Proofreading Your Writing Study Guide
Proofreading Your Writing
Sometimes I think my writing sounds like I walked out of the room and left the typewriter running. - GENE FOWLER (1890–1960) AMERICAN JOURNALIST AND SCREENWRITER
You're in the home stretch now, and the final step is fun. In this lesson, you'll learn how to be a good proofreader. There are tricks here that will help you produce perfect essays every time.
At last, you've reached the final step in preparing your writing to be read by others. All your efforts at planning, writing, revising, and editing thus far have been focused on getting your ideas down on paper thoroughly and effectively. The last thing you need to do once all the writing and revising are done is proofread, which means checking your document to make sure that no errors in spelling, grammar, punctuation, or formatting have crept in.
This step may be the last, but it is far from the least. If you don't proofread carefully, you risk presenting your work in the worst possible light—full of avoidable errors that reflect badly on your skills and may result in a lowered grade or a negative response from your teacher. As with all the other steps in the writing process, the best strategy is to proceed slowly and carefully. Hold your imaginary magnifying glass in one hand and your pencil in the other, and look closely and critically at your work.
Is It Okay To Use Spell-Checking And Grammar-Checking Computer Programs?
The answer to this question is Yes, use them—but with extreme caution. Computer spell-checkers and grammar-checkers are wonderful aids for the writer, but they make lots of mistakes, and you must never rely on them totally. These checkers are huge programs full of lists of words and word combinations that might appear in written documents; it's as simple as that. The problem with spellcheckers is that they don't think; they simply look for words spelled correctly without regard to their usage. Note this sentence that passed the spell-checker program in Microsoft Word successfully:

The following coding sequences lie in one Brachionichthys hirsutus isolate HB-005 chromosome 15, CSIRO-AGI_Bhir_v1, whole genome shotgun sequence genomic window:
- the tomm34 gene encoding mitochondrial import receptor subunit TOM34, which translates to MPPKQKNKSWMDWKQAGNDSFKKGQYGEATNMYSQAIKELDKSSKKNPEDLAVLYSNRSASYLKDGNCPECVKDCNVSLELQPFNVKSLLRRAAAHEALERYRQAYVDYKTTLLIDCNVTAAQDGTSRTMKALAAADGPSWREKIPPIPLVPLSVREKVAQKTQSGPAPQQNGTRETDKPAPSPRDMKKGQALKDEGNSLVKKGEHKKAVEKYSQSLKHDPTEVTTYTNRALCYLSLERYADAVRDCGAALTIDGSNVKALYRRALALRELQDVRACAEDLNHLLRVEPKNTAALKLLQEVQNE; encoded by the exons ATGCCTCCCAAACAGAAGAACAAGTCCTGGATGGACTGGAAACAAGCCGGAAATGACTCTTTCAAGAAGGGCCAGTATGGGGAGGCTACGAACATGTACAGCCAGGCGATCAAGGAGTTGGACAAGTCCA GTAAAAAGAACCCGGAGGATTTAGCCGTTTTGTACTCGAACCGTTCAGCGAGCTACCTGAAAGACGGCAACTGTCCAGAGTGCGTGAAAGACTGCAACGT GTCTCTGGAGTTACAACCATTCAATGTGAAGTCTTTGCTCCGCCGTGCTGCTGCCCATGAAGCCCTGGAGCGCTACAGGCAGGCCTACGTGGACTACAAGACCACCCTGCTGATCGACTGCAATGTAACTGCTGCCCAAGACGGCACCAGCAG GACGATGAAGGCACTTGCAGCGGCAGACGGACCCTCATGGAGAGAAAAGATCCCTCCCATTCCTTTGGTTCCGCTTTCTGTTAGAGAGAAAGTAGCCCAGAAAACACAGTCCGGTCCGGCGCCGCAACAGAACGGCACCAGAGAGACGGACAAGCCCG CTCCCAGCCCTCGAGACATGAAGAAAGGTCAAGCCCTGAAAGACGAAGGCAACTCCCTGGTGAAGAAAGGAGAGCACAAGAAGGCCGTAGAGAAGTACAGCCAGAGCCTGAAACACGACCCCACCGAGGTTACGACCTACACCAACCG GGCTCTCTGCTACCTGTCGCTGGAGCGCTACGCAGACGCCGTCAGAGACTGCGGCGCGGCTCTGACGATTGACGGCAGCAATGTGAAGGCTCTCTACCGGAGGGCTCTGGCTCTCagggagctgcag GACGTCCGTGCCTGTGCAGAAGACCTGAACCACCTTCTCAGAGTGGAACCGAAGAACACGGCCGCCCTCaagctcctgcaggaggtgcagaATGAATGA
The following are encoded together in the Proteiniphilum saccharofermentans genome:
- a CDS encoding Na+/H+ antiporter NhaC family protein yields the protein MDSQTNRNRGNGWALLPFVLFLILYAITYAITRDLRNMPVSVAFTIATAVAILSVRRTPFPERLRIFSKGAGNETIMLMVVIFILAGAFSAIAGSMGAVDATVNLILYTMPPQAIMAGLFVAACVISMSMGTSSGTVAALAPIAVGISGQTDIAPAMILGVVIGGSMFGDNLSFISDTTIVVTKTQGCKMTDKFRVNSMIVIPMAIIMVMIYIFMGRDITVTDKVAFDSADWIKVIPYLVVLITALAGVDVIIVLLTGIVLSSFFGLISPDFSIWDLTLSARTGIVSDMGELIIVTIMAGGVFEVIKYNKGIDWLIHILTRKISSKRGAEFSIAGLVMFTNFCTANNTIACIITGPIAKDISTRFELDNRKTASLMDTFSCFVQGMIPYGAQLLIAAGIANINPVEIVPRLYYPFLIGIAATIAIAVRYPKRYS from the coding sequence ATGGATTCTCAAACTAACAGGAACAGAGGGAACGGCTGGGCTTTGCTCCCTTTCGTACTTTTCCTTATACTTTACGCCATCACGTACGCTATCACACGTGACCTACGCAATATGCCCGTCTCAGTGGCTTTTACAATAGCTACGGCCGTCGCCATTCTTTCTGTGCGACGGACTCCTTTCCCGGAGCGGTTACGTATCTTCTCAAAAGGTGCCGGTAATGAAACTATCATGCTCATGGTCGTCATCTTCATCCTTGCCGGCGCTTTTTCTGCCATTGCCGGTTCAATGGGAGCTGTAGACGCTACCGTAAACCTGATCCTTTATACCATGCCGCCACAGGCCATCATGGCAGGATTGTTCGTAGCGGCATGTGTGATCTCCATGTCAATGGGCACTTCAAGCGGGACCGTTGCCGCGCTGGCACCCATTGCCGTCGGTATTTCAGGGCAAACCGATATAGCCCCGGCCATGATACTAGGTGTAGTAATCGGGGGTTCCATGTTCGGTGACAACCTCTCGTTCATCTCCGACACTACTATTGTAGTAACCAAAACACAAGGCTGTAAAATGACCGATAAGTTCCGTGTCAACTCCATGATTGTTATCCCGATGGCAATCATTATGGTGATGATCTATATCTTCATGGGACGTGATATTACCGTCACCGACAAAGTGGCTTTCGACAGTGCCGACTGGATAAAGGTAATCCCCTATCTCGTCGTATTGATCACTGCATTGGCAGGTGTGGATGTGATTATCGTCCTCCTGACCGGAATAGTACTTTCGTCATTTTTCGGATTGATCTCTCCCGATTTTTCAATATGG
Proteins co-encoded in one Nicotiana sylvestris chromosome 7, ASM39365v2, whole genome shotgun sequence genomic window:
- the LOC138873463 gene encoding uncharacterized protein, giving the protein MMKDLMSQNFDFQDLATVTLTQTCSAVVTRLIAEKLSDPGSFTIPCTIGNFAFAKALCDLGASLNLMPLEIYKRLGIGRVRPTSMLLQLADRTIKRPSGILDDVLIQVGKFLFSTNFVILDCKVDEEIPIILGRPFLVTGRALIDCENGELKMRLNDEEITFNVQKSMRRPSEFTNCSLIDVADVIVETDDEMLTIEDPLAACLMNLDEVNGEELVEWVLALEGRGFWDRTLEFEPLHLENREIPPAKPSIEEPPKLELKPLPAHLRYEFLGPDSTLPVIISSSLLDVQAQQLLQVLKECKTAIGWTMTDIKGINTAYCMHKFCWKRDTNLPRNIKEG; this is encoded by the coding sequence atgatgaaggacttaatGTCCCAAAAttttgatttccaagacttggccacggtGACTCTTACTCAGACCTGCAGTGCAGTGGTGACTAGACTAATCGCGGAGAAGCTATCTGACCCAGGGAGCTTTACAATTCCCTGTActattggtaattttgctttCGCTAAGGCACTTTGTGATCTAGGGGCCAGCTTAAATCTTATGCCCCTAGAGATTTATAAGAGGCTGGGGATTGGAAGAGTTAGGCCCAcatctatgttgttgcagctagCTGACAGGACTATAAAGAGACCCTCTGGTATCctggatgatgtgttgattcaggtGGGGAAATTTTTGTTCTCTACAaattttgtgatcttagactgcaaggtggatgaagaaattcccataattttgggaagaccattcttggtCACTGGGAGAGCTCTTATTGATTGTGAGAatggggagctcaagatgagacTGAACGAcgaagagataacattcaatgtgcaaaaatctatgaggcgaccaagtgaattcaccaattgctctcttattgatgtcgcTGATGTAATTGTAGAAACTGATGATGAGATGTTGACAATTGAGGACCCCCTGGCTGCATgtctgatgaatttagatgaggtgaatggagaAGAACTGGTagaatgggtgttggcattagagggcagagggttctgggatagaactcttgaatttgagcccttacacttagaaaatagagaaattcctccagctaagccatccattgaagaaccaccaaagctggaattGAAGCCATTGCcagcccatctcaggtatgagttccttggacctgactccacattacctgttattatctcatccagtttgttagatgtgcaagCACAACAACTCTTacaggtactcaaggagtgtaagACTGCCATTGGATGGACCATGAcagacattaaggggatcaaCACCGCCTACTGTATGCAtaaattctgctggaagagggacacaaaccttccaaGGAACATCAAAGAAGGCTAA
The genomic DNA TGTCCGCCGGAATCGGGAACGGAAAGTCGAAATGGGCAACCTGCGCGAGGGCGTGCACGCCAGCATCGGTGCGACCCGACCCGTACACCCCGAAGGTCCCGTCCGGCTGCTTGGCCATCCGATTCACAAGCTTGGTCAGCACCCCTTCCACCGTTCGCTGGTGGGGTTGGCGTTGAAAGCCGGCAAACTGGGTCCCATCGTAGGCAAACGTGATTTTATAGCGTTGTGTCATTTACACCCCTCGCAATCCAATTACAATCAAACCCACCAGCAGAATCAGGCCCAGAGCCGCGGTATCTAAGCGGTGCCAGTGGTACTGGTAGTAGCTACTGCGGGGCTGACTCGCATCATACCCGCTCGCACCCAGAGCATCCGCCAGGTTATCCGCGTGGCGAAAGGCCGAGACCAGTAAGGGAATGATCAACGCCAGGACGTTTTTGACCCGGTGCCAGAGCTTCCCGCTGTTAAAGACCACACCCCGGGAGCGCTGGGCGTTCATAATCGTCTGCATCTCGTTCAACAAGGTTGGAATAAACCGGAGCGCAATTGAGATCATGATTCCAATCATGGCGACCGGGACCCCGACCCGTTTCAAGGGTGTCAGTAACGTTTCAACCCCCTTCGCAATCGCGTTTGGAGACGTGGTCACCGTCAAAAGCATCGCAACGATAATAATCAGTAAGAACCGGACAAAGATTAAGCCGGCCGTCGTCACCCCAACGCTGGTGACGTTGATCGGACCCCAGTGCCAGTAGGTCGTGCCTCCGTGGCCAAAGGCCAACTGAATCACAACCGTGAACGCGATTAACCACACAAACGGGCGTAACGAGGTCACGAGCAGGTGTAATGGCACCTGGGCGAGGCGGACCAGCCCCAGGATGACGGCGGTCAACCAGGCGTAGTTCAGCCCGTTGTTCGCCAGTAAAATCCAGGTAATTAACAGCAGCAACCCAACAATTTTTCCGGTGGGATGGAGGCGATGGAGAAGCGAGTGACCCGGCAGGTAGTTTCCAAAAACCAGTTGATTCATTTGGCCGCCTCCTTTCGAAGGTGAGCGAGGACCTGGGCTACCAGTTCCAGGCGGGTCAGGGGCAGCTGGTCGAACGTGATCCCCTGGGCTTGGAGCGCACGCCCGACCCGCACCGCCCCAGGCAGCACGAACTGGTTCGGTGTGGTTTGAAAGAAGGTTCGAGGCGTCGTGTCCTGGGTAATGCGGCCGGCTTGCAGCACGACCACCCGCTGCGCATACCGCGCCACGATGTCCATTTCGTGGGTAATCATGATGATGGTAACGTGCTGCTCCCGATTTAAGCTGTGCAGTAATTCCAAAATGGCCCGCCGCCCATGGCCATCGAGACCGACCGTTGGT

My teacher promise me that she would gave me a good grade.
Technically, there are no spelling errors in this sentence. However, there are two grammatical errors. Can you find them? The sentence should actually look like this:
My teacher promised me that she would give me a good grade.
The spell-checker does not know that both verbs in the sentence need to be in the past tense. In fact, this sentence also made it through Microsoft Word's grammar-checker, which caught only one of the verb errors in the sentence.
Here's another sentence that the grammar-checking program let slip by. This step may be the last but it far from the least.
Note that the second clause of the sentence is missing a verb, and the sentence requires a comma before the word but. The program missed both errors, but your teacher wouldn't. Nor would your teacher miss capitalization errors, a common problem for spell-checking programs that don't contain many proper nouns. For example, if you wrote the words dunkin' donuts, the program might suggest that the word dunkin' is not spelled correctly, but it wouldn't remind you to capitalize this proper name. And of course it would not know that Dunkin' Donuts is an actual proper name that is always spelled that way on purpose by the company's owners.
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